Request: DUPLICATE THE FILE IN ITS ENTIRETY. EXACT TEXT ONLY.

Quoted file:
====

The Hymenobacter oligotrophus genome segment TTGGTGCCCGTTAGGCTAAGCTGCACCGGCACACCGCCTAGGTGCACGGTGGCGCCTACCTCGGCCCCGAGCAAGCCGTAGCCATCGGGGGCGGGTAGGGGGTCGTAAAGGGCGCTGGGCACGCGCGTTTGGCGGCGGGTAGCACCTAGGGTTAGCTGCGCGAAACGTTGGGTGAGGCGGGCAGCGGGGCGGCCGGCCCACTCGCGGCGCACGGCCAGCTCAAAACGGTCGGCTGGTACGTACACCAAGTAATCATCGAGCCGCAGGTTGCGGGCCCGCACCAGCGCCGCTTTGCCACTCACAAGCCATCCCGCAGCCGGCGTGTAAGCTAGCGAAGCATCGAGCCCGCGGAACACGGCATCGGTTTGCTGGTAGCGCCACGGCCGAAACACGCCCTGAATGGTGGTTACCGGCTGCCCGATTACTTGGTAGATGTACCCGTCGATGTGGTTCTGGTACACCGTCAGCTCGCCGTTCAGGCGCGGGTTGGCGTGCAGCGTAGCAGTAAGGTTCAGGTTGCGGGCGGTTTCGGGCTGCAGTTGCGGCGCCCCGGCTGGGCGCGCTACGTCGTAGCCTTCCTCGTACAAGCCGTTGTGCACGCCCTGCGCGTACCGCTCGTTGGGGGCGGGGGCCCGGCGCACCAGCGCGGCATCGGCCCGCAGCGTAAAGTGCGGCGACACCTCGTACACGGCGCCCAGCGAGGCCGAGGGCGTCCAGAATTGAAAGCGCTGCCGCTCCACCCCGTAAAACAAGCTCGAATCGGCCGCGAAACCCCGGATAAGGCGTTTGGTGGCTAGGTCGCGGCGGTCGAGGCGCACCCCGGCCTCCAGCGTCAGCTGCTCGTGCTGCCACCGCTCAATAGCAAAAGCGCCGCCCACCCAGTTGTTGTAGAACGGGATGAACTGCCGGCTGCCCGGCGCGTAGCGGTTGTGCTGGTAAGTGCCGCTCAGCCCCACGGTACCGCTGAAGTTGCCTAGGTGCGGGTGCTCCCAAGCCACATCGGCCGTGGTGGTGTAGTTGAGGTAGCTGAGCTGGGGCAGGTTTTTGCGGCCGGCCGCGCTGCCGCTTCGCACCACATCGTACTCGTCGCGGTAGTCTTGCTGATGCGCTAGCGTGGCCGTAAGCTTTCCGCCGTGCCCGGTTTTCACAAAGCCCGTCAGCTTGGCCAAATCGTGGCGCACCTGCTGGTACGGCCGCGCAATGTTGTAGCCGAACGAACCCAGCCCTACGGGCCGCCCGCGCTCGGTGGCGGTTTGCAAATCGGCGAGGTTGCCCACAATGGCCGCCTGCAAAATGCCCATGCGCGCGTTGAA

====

The Hymenobacter oligotrophus genome segment TTGGTGCCCGTTAGGCTAAGCTGCACCGGCACACCGCCTAGGTGCACGGTGGCGCCTACCTCGGCCCCGAGCAAGCCGTAGCCATCGGGGGCGGGTAGGGGGTCGTAAAGGGCGCTGGGCACGCGCGTTTGGCGGCGGGTAGCACCTAGGGTTAGCTGCGCGAAACGTTGGGTGAGGCGGGCAGCGGGGCGGCCGGCCCACTCGCGGCGCACGGCCAGCTCAAAACGGTCGGCTGGTACGTACACCAAGTAATCATCGAGCCGCAGGTTGCGGGCCCGCACCAGCGCCGCTTTGCCACTCACAAGCCATCCCGCAGCCGGCGTGTAAGCTAGCGAAGCATCGAGCCCGCGGAACACGGCATCGGTTTGCTGGTAGCGCCACGGCCGAAACACGCCCTGAATGGTGGTTACCGGCTGCCCGATTACTTGGTAGATGTACCCGTCGATGTGGTTCTGGTACACCGTCAGCTCGCCGTTCAGGCGCGGGTTGGCGTGCAGCGTAGCAGTAAGGTTCAGGTTGCGGGCGGTTTCGGGCTGCAGTTGCGGCGCCCCGGCTGGGCGCGCTACGTCGTAGCCTTCCTCGTACAAGCCGTTGTGCACGCCCTGCGCGTACCGCTCGTTGGGGGCGGGGGCCCGGCGCACCAGCGCGGCATCGGCCCGCAGCGTAAAGTGCGGCGACACCTCGTACACGGCGCCCAGCGAGGCCGAGGGCGTCCAGAATTGAAAGCGCTGCCGCTCCACCCCGTAAAACAAGCTCGAATCGGCCGCGAAACCCCGGATAAGGCGTTTGGTGGCTAGGTCGCGGCGGTCGAGGCGCACCCCGGCCTCCAGCGTCAGCTGCTCGTGCTGCCACCGCTCAATAGCAAAAGCGCCGCCCACCCAGTTGTTGTAGAACGGGATGAACTGCCGGCTGCCCGGCGCGTAGCGGTTGTGCTGGTAAGTGCCGCTCAGCCCCACGGTACCGCTGAAGTTGCCTAGGTGCGGGTGCTCCCAAGCCACATCGGCCGTGGTGGTGTAGTTGAGGTAGCTGAGCTGGGGCAGGTTTTTGCGGCCGGCCGCGCTGCCGCTTCGCACCACATCGTACTCGTCGCGGTAGTCTTGCTGATGCGCTAGCGTGGCCGTAAGCTTTCCGCCGTGCCCGGTTTTCACAAAGCCCGTCAGCTTGGCCAAATCGTGGCGCACCTGCTGGTACGGCCGCGCAATGTTGTAGCCGAACGAACCCAGCCCTACGGGCCGCCCGCGCTCGGTGGCGGTTTGCAAATCGGCGAGGTTGCCCACAATGGCCGCCTGCAAAATGCCCATGCGCGCGTTGAA